OGDEN -- In the years ahead, employers will become more likely to pay women a wage as high as their male peers, more likely to tolerate flexible schedules if workers are doing a good job and less likely to prejudge employees by their race, predicts Zions Bank's senior vice president of communications.
That's the good news, Chris Redgrave told a student at Weber State University last week.
The bad news, at least for baby boomers and Generation Xers: Most of that will happen when the next generation gains power in the workplace.
And that generation, which included most young members of Redgrave's audience, is the Millennials.
"You know what they say," Redgrave said. "In order to see change, a generation has to die off."
Or at least they must age out of the power positions in the workplace.
Redgrave said generational differences and values are a result of the world we grew up in.
* Baby boomers, born from 1946 through 1964, grew up in a prosperous economy with an emphasis on suburban spread and with interests including rock 'n' roll and drugs.
Boomers were raised by parents with strong memories of World War II and experienced the Great Society reforms, moves enacted by then-President Lyndon B. Johnson and fellow Democrats to address and eliminate poverty and racial injustice.
* Gen Xers, born from 1965 through 1976, grew up in a time of divorce, AIDS, MTV, Game Boys, crack cocaine and personal communication, Redgrave said.
* And Millennials, born from 1980 through the 2000s, are the second-largest generation to exist on Earth, after the boomers, Redgrave said. Millennials grew up with the Internet, 9/11 and indulgent parents.
"You are confident, connected and adaptable," Redgrave told her audience. "You are digital natives, unlike any generation before.
"You come from the first baby-centric generation," she said, adding that children of earlier generations grew up under some degree of the mandate that children should be seen and not heard.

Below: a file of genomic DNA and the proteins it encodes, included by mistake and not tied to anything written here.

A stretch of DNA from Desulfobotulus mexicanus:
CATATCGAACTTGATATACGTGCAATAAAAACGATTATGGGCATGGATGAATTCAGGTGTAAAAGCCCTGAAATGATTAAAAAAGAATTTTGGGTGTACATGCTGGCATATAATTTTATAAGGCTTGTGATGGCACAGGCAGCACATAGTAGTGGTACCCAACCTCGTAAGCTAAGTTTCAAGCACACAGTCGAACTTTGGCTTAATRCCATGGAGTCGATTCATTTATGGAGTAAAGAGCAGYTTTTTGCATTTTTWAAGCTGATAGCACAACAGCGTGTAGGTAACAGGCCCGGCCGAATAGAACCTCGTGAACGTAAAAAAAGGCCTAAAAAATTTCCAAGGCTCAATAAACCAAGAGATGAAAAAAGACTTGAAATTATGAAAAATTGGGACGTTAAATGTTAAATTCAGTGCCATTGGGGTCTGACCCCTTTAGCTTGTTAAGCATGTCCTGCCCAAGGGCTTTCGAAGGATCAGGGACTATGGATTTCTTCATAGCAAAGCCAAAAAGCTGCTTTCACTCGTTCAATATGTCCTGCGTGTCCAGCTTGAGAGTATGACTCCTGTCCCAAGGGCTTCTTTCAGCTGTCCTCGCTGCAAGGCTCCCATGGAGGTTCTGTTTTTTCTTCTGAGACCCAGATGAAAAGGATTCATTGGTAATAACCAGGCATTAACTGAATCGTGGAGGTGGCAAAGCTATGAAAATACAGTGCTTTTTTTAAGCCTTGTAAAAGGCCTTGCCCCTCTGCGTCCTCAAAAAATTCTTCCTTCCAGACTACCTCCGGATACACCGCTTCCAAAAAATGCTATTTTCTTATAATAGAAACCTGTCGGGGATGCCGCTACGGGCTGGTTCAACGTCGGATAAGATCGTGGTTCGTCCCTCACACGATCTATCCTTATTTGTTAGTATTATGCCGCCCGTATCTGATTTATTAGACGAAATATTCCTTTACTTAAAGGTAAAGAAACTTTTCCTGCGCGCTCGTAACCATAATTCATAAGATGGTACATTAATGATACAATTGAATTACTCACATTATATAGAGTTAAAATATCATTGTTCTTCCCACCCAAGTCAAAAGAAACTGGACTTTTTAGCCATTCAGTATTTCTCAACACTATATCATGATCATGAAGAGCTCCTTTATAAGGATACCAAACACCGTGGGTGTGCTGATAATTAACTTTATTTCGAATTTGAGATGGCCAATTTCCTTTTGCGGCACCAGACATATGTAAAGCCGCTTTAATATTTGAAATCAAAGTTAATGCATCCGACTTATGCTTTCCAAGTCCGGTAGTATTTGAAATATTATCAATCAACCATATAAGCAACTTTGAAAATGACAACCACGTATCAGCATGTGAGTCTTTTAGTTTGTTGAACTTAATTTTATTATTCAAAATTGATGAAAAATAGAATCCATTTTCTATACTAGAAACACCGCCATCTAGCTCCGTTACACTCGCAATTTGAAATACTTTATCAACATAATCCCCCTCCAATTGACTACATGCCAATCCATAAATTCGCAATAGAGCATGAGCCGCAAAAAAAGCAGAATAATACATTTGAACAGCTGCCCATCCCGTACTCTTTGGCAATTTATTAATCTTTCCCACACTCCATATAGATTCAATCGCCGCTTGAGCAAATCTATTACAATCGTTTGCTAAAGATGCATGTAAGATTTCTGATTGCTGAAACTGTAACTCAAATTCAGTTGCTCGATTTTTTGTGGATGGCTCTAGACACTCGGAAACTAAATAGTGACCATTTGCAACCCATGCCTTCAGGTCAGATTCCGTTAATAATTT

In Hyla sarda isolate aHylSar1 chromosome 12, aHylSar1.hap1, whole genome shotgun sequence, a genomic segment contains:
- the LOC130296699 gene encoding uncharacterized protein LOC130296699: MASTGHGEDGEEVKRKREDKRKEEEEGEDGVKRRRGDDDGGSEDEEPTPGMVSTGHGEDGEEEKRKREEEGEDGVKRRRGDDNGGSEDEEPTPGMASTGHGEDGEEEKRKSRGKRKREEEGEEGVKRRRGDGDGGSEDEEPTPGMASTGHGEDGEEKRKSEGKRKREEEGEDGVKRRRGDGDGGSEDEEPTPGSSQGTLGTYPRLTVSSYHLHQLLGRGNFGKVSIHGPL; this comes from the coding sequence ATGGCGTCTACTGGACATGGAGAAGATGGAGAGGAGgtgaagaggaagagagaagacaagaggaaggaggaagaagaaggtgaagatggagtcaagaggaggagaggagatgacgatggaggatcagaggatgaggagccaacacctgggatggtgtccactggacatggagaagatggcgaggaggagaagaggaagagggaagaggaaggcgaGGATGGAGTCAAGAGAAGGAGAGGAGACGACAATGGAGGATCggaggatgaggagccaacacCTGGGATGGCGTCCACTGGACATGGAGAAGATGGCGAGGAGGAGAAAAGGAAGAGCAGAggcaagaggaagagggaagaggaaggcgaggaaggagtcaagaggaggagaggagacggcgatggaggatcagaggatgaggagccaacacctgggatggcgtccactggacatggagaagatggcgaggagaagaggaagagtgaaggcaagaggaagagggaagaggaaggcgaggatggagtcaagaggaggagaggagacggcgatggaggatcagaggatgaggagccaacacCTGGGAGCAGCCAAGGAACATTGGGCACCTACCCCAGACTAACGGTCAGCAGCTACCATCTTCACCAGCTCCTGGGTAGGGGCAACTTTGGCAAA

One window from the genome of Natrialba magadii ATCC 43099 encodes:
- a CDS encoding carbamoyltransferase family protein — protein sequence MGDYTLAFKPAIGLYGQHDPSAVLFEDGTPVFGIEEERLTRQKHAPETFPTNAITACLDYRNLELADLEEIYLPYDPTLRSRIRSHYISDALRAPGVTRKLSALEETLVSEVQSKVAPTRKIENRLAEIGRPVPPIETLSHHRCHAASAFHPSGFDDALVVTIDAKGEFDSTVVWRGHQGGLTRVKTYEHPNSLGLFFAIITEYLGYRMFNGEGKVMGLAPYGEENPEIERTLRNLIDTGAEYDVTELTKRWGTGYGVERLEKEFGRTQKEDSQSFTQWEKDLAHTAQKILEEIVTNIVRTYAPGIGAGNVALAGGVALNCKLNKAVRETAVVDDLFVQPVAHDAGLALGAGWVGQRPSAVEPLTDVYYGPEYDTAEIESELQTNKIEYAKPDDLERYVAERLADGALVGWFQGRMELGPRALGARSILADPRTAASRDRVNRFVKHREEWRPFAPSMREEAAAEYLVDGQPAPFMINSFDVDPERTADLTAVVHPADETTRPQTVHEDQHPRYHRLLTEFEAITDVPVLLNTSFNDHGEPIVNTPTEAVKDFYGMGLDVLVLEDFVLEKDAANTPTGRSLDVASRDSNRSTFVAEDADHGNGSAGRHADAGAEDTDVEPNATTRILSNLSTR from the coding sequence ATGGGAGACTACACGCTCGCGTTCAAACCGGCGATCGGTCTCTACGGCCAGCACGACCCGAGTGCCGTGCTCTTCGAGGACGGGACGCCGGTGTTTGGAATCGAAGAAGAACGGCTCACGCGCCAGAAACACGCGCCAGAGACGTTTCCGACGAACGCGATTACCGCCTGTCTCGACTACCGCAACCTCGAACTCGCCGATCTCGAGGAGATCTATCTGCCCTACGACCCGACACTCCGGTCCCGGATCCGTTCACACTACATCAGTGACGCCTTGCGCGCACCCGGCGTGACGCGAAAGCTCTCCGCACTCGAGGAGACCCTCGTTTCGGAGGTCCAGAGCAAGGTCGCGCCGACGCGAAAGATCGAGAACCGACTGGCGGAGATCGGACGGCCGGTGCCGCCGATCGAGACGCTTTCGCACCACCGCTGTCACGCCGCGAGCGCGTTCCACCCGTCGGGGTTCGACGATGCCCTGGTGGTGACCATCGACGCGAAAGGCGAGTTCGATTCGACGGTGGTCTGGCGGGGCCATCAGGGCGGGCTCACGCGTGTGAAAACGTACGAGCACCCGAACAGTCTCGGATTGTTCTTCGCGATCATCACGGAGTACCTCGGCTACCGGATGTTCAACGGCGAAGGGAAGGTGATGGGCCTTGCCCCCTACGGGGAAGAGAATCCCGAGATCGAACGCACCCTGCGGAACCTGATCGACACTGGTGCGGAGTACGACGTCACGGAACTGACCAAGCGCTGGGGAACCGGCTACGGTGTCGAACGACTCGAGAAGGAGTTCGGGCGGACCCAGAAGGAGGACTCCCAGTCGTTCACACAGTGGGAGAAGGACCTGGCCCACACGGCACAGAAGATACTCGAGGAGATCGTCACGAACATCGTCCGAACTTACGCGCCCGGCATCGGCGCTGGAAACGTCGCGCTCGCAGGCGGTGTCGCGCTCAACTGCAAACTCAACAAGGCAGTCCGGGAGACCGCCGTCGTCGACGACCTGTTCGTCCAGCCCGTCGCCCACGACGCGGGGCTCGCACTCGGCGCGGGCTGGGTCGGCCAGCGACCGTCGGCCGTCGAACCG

Redgrave said according to research she has read, 84 percent of Millennials feel a high degree of global responsibility and 40 percent plan to live and work in major cities around the world.
And 40 percent of Millennials ages 18 and older are minorities, Redgrave said.
"You do not see color," she said. "When researchers put students in a group and afterward asked about the racial mix of the group, Millennials told them (researchers) that they were racist."
Millennials are good team workers and networkers, and have strong communication skills, Redgrave said. They are the most educated generation yet, have a liberal political outlook, are very cause-oriented, accept and expect diversity in the workplace, are positive and optimistic, and value love and happiness over power.
"Boomers wanted power and money," Redgrave said. "Millennials want love and happiness."
Currently in the United States, women earn 77 cents for every dollar made by their male counterparts, Redgrave said.
And Utah is 49th in the nation, with women earning just 69 cents for each dollar their male peers earn.
"That's $600,000 to $2 million in wages lost over a woman's working life," Redgrave said. "That's lost wealth for the woman and her family, and a benefit for the businesses that keep the money."
Redgrave said she believes women are less competitive in part because they play fewer sports as children.
"Boys spend 50 percent of their time competing," she said. "Girls spend 1 to 5 percent. Historically, girls played with dolls, and no one was the boss of doll-playing."
Historically, men are aware of their place in the office hierarchy and do what they are asked, Redgrave said, adding that women help everyone on their team, share their feelings and take turns talking.
"Men speak 7,000 words a day," Redgrave said. "Women speak 20,000."
Redgrave said that, according to research she has read, men in the workplace typically value pay, status and success, while women value affiliations, relationships, respect and getting along.
Redgrave shared an anecdote about two applicants of equal merit vying for a $55,000 job. The man asked for $90,000 and got $65,000. The woman asked for the $55,000 and got it.
Redgrave challenged her female listeners to hone their negotiation skills to help move their business world toward gender pay equity in the future.
And the Millennials could be the generation to accomplish it, she said.
Although 77 cents to the dollar is the median female-versus-male pay rate, older women tend to earn less than the 77 percent and younger women tend to earn more.
"Today's young females make 92 percent or better of what their male counterparts make," Redgrave said.
"They expect it, and they get it."